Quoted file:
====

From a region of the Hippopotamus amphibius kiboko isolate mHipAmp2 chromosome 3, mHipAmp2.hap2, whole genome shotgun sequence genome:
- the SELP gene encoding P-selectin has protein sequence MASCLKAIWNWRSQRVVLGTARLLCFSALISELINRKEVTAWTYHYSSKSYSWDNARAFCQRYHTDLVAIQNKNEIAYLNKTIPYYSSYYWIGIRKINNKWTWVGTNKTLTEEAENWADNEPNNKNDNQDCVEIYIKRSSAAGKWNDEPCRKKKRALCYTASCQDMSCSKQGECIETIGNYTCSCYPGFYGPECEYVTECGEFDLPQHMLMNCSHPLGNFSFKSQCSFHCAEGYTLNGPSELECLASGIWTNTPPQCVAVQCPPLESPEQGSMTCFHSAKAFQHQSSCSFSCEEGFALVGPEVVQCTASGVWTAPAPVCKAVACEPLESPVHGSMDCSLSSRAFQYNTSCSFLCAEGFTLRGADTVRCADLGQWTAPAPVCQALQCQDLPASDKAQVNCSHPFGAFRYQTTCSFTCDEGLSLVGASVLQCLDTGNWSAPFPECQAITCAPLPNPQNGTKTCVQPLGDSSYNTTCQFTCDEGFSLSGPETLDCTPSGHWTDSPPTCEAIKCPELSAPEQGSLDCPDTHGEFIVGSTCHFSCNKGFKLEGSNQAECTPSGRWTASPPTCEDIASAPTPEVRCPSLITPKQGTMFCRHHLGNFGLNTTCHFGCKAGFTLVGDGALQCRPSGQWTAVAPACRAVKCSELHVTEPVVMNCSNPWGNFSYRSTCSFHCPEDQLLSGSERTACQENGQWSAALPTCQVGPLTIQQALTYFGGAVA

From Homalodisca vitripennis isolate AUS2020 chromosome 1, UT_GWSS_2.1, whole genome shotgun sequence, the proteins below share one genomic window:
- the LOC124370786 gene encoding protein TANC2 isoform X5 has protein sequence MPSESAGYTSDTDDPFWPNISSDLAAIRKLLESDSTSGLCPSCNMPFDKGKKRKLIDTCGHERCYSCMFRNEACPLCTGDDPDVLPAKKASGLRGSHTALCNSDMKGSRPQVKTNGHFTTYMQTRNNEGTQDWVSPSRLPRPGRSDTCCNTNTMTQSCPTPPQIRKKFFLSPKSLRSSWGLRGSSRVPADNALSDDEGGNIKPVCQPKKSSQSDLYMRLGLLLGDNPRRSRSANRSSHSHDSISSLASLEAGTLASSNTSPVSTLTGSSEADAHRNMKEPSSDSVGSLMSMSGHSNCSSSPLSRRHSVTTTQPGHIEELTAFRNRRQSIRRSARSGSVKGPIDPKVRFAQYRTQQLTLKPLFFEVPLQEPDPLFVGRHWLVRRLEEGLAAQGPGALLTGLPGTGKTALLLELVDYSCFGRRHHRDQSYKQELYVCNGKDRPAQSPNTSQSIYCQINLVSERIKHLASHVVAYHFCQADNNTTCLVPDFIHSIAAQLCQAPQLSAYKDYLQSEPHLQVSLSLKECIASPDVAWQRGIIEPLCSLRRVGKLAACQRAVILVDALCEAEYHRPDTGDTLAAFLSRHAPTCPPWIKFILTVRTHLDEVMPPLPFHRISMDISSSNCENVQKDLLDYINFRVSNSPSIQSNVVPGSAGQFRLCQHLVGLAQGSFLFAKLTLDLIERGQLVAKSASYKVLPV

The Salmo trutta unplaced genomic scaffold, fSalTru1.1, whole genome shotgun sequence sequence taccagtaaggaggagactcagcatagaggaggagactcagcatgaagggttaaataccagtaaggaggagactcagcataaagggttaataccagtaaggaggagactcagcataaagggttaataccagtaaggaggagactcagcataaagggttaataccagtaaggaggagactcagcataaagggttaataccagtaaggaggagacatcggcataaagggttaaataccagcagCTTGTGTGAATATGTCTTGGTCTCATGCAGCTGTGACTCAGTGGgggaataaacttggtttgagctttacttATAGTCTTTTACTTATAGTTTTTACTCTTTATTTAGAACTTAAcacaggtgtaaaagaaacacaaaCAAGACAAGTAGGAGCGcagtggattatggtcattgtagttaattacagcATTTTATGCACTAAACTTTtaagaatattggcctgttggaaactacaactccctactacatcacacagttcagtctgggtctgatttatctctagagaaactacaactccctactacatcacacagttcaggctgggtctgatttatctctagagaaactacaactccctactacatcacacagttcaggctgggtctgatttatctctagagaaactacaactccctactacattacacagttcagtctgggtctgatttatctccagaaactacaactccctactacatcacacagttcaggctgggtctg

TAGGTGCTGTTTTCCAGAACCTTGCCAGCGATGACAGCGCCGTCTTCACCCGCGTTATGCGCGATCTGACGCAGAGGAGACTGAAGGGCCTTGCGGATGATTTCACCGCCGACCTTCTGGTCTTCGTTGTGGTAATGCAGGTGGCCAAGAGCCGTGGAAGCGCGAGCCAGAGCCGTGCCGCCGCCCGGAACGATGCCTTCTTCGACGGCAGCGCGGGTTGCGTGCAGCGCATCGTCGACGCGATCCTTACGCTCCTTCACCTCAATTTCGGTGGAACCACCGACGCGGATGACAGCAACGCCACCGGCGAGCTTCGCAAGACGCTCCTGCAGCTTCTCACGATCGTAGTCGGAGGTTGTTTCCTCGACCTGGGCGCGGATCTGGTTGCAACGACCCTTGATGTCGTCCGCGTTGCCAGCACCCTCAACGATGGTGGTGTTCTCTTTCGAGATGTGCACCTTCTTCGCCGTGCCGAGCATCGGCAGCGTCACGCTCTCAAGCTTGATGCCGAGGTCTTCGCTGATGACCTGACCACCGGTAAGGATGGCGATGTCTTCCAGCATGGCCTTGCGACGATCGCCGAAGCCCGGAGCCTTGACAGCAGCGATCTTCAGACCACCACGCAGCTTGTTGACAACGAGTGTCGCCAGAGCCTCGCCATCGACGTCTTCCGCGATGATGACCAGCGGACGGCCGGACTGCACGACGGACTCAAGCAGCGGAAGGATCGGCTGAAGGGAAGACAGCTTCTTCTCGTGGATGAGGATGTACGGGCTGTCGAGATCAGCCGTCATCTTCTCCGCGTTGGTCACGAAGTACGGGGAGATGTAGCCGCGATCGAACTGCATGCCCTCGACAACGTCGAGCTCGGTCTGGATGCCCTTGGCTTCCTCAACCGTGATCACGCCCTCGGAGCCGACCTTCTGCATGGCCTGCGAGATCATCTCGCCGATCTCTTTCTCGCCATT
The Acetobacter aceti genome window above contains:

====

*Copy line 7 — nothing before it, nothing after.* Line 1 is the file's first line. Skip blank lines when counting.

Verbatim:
The Acetobacter aceti genome window above contains: